REUTERS/Allen Frederickson

City Police Chief Ed Flynn says cuts to mental health services and an expanded concealed-carry law are leading to higher crime.

FBI Chief James Comey and others have blamed crime spikes in certain areas on dimming police activity, supposedly in response to the “Ferguson effect.” Milwaukee police aren’t buying it. In an interview with The Washington Post reporter Darryl Fears, the city’s police chief, Edward Flynn, said the real reasons for rising crime in Milwaukee are cuts to funding for health services and a new law that allows people to legally carry concealed weapons, both championed by Wisconsin Governor Scott Walker.

“The ingredients of violence are here for so many reasons,” Flynn told Fears. “But the tools have been put into the hands of criminals by a foolish and ideological gun law.”

In a metro that’s already really difficult to live in if you’re an African American, making it harder to get mental health care but easier to get a gun probably has not boosted Milwaukee’s quality of life much. Milwaukee is one of the few cities where homicide rates have actually risen since last year. Its police force, nearly 2,000-strong for a city of just over 600,000, gives the city 32.4 police officers for every 10,000 residents, according to Governing. That’s fewer than the number of cops available in St. Louis (38.4 per 10,000) and Baltimore (46.3), two other cities with significant murder-rate increases this year. (Baltimore has a population size comparable to Milwaukee’s, while St. Louis has closer to half these populations.)

(Brennan Center for Justice, “Crime in 2015: A Preliminary Analysis”)

So perhaps there just aren’t enough cops on the beat in Milwaukee. Measuring police staffing adequacy based off the number of cops per population size is an imprecise science, however. It could be that, in Milwaukee, police are already too occupied with other obligations that probably shouldn’t be in their bailiwick to begin with.

That’s what Milwaukee police officers Omarlo Phillips and Kayeng Kue suggested to Fears when he interviewed them. Fears describes how the two officers spent “nearly a third” of their shift one day doing paperwork for an incident they responded to that would have perhaps been “better suited for social workers.” As Kue told Fears: “Honestly, I think this is what’s deterring us from going out and deterring violent crime.”  

Kimberlé Williams Crenshaw, law professor behind the #SayHerName campaign to address police violence against women, made a similar point when CityLab interviewed her recently:

The police should not be first responders to a whole range of social crises that we have. And the reason that they are is the police are basically the only institution where resources are readily made available, particularly when they’re cut from other institutions. So, as the social safety net shreds and more people are surviving without the mental health support they need, without the housing support they need, without employment, the police then fall into manage these situations. When police are involved then social problems become law enforcement problems, and when they become law enforcement problems people's lives are put at risk.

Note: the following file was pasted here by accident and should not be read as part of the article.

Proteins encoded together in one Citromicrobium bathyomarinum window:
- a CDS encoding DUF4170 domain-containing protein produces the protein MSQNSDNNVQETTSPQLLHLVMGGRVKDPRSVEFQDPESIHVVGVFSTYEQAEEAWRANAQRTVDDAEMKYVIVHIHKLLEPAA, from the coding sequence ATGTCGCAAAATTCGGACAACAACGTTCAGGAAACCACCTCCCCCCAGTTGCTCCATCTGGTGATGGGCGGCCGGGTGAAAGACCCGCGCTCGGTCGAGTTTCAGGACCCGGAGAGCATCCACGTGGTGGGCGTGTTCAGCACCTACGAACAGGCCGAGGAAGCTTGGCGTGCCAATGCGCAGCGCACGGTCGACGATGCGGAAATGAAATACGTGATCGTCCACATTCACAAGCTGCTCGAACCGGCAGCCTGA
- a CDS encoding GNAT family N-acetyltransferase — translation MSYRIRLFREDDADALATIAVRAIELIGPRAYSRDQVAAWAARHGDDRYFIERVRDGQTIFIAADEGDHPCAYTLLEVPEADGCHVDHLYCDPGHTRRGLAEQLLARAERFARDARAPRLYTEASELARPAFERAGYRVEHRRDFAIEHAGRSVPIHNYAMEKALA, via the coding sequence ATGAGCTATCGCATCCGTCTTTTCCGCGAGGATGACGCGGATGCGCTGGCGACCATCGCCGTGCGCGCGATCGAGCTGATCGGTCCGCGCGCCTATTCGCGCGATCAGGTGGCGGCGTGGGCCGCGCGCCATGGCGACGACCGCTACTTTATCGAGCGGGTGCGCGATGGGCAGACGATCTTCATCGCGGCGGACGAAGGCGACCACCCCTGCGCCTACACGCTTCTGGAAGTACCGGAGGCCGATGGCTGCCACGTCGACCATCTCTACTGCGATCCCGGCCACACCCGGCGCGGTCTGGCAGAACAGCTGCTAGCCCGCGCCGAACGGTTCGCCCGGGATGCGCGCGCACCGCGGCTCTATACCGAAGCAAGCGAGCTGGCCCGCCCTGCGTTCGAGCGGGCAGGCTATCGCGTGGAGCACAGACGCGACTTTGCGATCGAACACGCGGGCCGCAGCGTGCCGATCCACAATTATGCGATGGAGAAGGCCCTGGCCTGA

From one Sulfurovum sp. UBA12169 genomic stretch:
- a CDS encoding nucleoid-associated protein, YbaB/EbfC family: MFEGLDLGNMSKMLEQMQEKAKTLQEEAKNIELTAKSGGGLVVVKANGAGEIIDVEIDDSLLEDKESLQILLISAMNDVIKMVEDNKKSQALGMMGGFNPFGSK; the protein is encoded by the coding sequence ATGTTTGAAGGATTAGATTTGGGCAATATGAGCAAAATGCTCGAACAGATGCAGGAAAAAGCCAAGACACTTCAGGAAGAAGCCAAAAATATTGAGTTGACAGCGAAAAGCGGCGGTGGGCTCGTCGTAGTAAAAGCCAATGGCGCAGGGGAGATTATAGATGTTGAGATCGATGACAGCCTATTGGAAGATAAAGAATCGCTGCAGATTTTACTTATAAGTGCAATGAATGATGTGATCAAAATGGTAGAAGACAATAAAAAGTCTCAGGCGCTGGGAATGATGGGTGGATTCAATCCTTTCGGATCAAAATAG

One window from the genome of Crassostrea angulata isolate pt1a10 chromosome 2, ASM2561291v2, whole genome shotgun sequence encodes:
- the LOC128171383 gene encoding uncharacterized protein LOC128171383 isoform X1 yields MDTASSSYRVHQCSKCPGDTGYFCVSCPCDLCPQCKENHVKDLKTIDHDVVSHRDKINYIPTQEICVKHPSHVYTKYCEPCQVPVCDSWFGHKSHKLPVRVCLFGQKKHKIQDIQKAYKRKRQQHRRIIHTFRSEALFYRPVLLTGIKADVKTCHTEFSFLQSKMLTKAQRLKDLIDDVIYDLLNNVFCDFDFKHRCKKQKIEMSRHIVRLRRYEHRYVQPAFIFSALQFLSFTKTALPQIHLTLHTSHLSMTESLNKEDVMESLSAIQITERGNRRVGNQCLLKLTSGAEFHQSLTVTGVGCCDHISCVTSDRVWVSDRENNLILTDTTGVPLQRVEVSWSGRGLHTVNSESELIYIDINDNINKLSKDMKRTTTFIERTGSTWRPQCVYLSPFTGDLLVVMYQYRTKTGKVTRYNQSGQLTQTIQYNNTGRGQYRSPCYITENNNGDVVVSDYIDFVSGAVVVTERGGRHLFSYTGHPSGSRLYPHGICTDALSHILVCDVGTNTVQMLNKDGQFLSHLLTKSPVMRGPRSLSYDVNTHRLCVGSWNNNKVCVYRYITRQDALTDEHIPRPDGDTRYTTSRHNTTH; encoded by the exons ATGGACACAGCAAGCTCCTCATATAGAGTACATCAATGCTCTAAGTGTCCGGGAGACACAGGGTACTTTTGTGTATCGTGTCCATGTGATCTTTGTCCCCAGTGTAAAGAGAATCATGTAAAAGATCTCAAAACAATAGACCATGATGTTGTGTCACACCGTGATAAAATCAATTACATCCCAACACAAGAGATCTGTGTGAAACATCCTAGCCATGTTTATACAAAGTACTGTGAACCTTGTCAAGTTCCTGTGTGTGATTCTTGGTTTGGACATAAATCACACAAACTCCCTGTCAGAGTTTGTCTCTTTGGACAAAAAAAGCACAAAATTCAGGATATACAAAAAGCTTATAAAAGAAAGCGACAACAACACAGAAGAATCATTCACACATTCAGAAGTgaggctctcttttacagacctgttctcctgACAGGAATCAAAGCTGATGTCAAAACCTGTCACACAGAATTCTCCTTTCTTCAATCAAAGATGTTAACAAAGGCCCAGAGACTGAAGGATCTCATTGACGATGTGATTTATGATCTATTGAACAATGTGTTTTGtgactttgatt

Indeed, part of what makes Milwaukee so unlivable for many African Americans is the high level of poverty and unemployment there. The city’s poverty rate clocked in at 29 percent in 2013, roughly twice the national rate of 15.5 percent for that year.

(Brennan Center for Justice, “Crime in 2015: A Preliminary Analysis”)

Looking at the total context, as these Milwaukee police officers are, it becomes apparent that people might be pushing the “Ferguson effect” meme as a diversion away from more deep-rooted issues around lack of resources and poor health care. Wisconsin remains one of 17 states that refuses to expand Medicaid under the Affordable Care Act.

It’s also important to remember that the term “Ferguson effect” has been bastardized, in some ways, to serve the agendas of those co-opting it. Fears points out that one of the original mentions of the term came from Chicago Sun-Times columnist Mary Mitchell, who referenced it in a column dated September 18, 2014. At that time, the context wasn’t about a supposed rise in crime following Ferguson but about people becoming more diligent about reporting police abuse since the Ferguson protests happened.

As CityLab reported, another early use of the “Ferguson effect” term came from St. Louis Police Chief Sam Dotson in a November 15, 2014, story in the St. Louis Post-Dispatch, when he used it in reference to police being pulled off the streets for specialized trainings on crowd control, and also not having enough police resources. St. Louis County Chief Jon Belmar told the Post-Dispatch: “I don’t feel like criminals are feeling emboldened. I do feel like our police are doing a good job out there, and I’m confident that they’re going to continue to do those jobs.”

Again, that’s a lot different from the way the term has been chopped and screwed by people like FBI Chief Comey, who claims the “Ferguson effect” is a chilling effect imposed on police spooked by YouTube videos of police behavior and heightened scrutiny on police in general. But it’s quite a convenient dodge for those who don’t want to face the consequences of cutting social services and would rather allow people to carry guns in the streets more easily.

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